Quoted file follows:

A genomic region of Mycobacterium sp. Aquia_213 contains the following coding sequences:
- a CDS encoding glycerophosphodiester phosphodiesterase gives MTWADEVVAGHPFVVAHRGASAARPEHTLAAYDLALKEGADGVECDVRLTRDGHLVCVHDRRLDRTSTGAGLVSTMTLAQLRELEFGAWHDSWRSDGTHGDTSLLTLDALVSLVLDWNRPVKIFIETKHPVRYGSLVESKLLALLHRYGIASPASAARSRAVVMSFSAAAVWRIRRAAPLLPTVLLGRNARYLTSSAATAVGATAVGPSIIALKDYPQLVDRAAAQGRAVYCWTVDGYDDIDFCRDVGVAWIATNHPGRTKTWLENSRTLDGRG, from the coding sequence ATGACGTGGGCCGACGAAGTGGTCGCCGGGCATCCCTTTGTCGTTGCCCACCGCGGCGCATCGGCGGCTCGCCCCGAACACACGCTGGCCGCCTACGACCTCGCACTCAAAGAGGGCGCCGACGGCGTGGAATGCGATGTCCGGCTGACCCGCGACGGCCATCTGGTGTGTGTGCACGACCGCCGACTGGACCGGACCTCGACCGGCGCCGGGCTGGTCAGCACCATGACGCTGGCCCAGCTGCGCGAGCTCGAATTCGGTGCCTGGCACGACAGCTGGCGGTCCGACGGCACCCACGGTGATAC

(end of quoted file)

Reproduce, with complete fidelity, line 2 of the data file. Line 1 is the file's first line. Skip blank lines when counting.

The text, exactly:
- a CDS encoding glycerophosphodiester phosphodiesterase gives MTWADEVVAGHPFVVAHRGASAARPEHTLAAYDLALKEGADGVECDVRLTRDGHLVCVHDRRLDRTSTGAGLVSTMTLAQLRELEFGAWHDSWRSDGTHGDTSLLTLDALVSLVLDWNRPVKIFIETKHPVRYGSLVESKLLALLHRYGIASPASAARSRAVVMSFSAAAVWRIRRAAPLLPTVLLGRNARYLTSSAATAVGATAVGPSIIALKDYPQLVDRAAAQGRAVYCWTVDGYDDIDFCRDVGVAWIATNHPGRTKTWLENSRTLDGRG, from the coding sequence ATGACGTGGGCCGACGAAGTGGTCGCCGGGCATCCCTTTGTCGTTGCCCACCGCGGCGCATCGGCGGCTCGCCCCGAACACACGCTGGCCGCCTACGACCTCGCACTCAAAGAGGGCGCCGACGGCGTGGAATGCGATGTCCGGCTGACCCGCGACGGCCATCTGGTGTGTGTGCACGACCGCCGACTGGACCGGACCTCGACCGGCGCCGGGCTGGTCAGCACCATGACGCTGGCCCAGCTGCGCGAGCTCGAATTCGGTGCCTGGCACGACAGCTGGCGGTCCGACGGCACCCACGGTGATAC